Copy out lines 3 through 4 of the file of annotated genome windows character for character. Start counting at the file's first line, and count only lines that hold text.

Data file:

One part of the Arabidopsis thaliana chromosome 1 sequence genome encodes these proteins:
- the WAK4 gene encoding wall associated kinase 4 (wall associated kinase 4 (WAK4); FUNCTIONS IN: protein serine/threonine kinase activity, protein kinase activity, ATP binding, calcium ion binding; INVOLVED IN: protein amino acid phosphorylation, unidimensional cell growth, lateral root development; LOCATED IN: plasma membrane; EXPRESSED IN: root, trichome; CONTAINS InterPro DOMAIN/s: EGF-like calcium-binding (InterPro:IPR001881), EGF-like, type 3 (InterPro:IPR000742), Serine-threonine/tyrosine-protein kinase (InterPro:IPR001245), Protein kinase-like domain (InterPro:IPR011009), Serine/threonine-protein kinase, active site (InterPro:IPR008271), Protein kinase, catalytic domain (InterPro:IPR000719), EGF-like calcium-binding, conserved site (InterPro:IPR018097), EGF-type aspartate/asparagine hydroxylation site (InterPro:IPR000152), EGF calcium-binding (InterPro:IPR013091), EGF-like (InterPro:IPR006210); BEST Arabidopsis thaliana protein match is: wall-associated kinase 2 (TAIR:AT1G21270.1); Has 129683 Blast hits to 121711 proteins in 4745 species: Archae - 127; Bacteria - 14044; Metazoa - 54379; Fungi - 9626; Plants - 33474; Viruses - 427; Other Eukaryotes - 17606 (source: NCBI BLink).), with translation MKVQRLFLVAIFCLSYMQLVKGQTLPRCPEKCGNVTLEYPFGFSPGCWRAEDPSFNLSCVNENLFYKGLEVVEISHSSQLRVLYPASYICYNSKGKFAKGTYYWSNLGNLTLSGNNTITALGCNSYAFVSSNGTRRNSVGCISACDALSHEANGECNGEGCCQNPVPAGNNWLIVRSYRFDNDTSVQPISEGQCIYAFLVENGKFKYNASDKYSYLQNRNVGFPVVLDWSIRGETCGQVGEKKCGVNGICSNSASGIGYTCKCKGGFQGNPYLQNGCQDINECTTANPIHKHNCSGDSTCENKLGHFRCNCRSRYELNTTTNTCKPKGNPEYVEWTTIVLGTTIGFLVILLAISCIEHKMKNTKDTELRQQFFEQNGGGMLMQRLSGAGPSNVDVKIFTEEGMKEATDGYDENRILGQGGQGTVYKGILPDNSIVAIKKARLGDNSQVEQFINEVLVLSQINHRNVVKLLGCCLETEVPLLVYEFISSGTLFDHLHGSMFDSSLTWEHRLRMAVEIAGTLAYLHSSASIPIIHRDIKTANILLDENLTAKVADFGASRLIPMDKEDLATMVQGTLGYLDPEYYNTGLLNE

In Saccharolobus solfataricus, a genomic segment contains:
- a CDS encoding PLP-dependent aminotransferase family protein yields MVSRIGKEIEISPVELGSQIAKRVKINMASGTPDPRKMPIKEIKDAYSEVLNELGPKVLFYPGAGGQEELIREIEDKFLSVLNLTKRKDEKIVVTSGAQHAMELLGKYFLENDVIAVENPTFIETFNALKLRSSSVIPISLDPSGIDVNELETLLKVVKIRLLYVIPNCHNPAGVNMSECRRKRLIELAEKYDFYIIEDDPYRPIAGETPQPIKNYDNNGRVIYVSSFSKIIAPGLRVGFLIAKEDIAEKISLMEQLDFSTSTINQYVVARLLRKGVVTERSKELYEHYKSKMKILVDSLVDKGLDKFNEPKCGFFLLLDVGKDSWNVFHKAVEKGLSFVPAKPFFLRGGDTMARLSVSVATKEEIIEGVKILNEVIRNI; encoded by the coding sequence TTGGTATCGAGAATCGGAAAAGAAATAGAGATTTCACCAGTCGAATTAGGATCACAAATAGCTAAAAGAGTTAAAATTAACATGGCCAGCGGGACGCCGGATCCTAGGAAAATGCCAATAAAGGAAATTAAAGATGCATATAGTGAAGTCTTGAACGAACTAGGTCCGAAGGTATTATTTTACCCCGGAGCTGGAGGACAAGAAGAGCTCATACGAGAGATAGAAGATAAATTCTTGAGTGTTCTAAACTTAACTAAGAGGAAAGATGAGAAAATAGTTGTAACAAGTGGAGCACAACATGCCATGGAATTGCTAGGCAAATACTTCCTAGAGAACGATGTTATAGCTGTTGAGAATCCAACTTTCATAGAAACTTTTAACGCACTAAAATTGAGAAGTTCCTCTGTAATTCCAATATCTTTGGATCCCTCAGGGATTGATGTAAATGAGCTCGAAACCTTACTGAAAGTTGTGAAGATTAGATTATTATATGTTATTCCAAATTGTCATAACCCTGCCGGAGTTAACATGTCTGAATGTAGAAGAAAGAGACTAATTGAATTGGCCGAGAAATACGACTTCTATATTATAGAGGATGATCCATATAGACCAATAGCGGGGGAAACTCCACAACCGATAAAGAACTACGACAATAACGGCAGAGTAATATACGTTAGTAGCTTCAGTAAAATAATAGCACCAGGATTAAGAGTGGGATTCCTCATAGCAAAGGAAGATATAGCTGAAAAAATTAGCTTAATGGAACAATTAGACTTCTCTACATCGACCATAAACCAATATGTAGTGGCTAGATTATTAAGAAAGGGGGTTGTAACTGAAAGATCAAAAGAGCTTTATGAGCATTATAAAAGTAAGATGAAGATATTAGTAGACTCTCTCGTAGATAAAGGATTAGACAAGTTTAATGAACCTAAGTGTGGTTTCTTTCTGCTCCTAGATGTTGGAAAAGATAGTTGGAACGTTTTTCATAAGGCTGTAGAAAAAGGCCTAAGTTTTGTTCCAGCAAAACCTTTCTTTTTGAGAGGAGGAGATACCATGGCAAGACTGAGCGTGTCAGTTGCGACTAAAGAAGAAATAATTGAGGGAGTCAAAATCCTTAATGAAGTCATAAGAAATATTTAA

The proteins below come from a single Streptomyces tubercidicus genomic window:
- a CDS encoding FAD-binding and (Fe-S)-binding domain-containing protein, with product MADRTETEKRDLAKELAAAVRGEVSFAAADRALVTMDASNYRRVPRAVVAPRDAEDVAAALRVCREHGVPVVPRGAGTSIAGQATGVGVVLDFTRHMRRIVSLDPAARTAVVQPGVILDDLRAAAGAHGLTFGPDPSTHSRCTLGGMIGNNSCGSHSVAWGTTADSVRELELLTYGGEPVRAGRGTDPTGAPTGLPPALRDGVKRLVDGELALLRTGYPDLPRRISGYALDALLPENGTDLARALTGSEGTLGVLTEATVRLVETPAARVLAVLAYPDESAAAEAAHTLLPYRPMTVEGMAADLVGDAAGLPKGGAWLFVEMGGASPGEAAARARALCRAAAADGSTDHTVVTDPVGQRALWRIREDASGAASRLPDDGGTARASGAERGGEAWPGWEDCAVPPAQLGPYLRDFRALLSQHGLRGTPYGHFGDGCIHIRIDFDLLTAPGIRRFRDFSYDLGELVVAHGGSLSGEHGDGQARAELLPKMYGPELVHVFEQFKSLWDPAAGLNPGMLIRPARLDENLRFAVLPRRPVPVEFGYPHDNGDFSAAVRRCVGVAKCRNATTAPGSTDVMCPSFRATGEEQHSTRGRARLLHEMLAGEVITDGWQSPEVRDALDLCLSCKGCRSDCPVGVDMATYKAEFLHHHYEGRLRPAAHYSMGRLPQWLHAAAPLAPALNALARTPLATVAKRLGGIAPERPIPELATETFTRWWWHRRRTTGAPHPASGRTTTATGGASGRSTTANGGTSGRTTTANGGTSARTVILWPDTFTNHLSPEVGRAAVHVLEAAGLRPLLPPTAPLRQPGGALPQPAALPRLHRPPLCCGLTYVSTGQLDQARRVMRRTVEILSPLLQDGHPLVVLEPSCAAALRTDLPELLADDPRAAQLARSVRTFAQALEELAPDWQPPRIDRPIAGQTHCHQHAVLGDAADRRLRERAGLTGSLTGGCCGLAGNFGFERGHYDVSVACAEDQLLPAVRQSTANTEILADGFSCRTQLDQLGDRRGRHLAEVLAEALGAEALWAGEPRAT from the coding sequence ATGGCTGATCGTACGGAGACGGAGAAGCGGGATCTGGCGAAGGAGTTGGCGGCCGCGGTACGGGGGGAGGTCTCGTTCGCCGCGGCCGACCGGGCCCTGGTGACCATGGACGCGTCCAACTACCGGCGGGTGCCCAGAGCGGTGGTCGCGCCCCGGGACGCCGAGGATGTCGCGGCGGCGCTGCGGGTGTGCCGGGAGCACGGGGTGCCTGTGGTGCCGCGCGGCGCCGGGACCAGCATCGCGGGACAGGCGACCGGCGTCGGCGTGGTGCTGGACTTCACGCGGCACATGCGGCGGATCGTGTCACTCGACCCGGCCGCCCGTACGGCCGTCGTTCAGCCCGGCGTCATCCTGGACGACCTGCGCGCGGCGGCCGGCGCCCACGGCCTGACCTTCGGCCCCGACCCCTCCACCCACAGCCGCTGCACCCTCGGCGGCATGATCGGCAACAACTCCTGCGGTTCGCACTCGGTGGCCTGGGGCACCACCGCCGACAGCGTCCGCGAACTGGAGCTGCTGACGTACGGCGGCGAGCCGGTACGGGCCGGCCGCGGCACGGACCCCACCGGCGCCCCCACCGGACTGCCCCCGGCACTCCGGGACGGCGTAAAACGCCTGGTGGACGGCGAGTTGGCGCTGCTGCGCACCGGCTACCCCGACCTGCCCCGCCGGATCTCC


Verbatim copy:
In Saccharolobus solfataricus, a genomic segment contains:
- a CDS encoding PLP-dependent aminotransferase family protein yields MVSRIGKEIEISPVELGSQIAKRVKINMASGTPDPRKMPIKEIKDAYSEVLNELGPKVLFYPGAGGQEELIREIEDKFLSVLNLTKRKDEKIVVTSGAQHAMELLGKYFLENDVIAVENPTFIETFNALKLRSSSVIPISLDPSGIDVNELETLLKVVKIRLLYVIPNCHNPAGVNMSECRRKRLIELAEKYDFYIIEDDPYRPIAGETPQPIKNYDNNGRVIYVSSFSKIIAPGLRVGFLIAKEDIAEKISLMEQLDFSTSTINQYVVARLLRKGVVTERSKELYEHYKSKMKILVDSLVDKGLDKFNEPKCGFFLLLDVGKDSWNVFHKAVEKGLSFVPAKPFFLRGGDTMARLSVSVATKEEIIEGVKILNEVIRNI; encoded by the coding sequence TTGGTATCGAGAATCGGAAAAGAAATAGAGATTTCACCAGTCGAATTAGGATCACAAATAGCTAAAAGAGTTAAAATTAACATGGCCAGCGGGACGCCGGATCCTAGGAAAATGCCAATAAAGGAAATTAAAGATGCATATAGTGAAGTCTTGAACGAACTAGGTCCGAAGGTATTATTTTACCCCGGAGCTGGAGGACAAGAAGAGCTCATACGAGAGATAGAAGATAAATTCTTGAGTGTTCTAAACTTAACTAAGAGGAAAGATGAGAAAATAGTTGTAACAAGTGGAGCACAACATGCCATGGAATTGCTAGGCAAATACTTCCTAGAGAACGATGTTATAGCTGTTGAGAATCCAACTTTCATAGAAACTTTTAACGCACTAAAATTGAGAAGTTCCTCTGTAATTCCAATATCTTTGGATCCCTCAGGGATTGATGTAAATGAGCTCGAAACCTTACTGAAAGTTGTGAAGATTAGATTATTATATGTTATTCCAAATTGTCATAACCCTGCCGGAGTTAACATGTCTGAATGTAGAAGAAAGAGACTAATTGAATTGGCCGAGAAATACGACTTCTATATTATAGAGGATGATCCATATAGACCAATAGCGGGGGAAACTCCACAACCGATAAAGAACTACGACAATAACGGCAGAGTAATATACGTTAGTAGCTTCAGTAAAATAATAGCACCAGGATTAAGAGTGGGATTCCTCATAGCAAAGGAAGATATAGCTGAAAAAATTAGCTTAATGGAACAATTAGACTTCTCTACATCGACCATAAACCAATATGTAGTGGCTAGATTATTAAGAAAGGGGGTTGTAACTGAAAGATCAAAAGAGCTTTATGAGCATTATAAAAGTAAGATGAAGATATTAGTAGACTCTCTCGTAGATAAAGGATTAGACAAGTTTAATGAACCTAAGTGTGGTTTCTTTCTGCTCCTAGATGTTGGAAAAGATAGTTGGAACGTTTTTCATAAGGCTGTAGAAAAAGGCCTAAGTTTTGTTCCAGCAAAACCTTTCTTTTTGAGAGGAGGAGATACCATGGCAAGACTGAGCGTGTCAGTTGCGACTAAAGAAGAAATAATTGAGGGAGTCAAAATCCTTAATGAAGTCATAAGAAATATTTAA